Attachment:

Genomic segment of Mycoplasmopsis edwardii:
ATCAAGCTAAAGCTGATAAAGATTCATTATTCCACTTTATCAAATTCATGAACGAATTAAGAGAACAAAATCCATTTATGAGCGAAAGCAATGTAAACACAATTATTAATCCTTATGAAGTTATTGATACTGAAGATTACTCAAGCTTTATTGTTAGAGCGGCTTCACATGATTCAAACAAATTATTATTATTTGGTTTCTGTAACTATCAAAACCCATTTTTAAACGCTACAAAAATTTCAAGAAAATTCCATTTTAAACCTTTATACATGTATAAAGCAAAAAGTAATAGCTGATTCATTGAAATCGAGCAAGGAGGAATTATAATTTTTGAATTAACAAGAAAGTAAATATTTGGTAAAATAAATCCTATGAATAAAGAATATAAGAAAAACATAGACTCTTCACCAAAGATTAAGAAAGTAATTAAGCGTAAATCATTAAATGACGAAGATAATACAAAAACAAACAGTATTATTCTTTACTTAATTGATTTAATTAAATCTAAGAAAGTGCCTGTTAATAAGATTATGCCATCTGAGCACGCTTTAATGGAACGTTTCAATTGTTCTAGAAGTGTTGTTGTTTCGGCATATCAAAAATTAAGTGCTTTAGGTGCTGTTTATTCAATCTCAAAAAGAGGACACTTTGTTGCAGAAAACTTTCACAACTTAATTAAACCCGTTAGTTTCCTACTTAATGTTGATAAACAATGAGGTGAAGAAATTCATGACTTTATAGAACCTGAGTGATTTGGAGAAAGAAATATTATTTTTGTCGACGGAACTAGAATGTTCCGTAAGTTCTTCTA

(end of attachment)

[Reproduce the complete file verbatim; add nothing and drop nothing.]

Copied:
Genomic segment of Mycoplasmopsis edwardii:
ATCAAGCTAAAGCTGATAAAGATTCATTATTCCACTTTATCAAATTCATGAACGAATTAAGAGAACAAAATCCATTTATGAGCGAAAGCAATGTAAACACAATTATTAATCCTTATGAAGTTATTGATACTGAAGATTACTCAAGCTTTATTGTTAGAGCGGCTTCACATGATTCAAACAAATTATTATTATTTGGTTTCTGTAACTATCAAAACCCATTTTTAAACGCTACAAAAATTTCAAGAAAATTCCATTTTAAACCTTTATACATGTATAAAGCAAAAAGTAATAGCTGATTCATTGAAATCGAGCAAGGAGGAATTATAATTTTTGAATTAACAAGAAAGTAAATATTTGGTAAAATAAATCCTATGAATAAAGAATATAAGAAAAACATAGACTCTTCACCAAAGATTAAGAAAGTAATTAAGCGTAAATCATTAAATGACGAAGATAATACAAAAACAAACAGTATTATTCTTTACTTAATTGATTTAATTAAATCTAAGAAAGTGCCTGTTAATAAGATTATGCCATCTGAGCACGCTTTAATGGAACGTTTCAATTGTTCTAGAAGTGTTGTTGTTTCGGCATATCAAAAATTAAGTGCTTTAGGTGCTGTTTATTCAATCTCAAAAAGAGGACACTTTGTTGCAGAAAACTTTCACAACTTAATTAAACCCGTTAGTTTCCTACTTAATGTTGATAAACAATGAGGTGAAGAAATTCATGACTTTATAGAACCTGAGTGATTTGGAGAAAGAAATATTATTTTTGTCGACGGAACTAGAATGTTCCGTAAGTTCTTCTA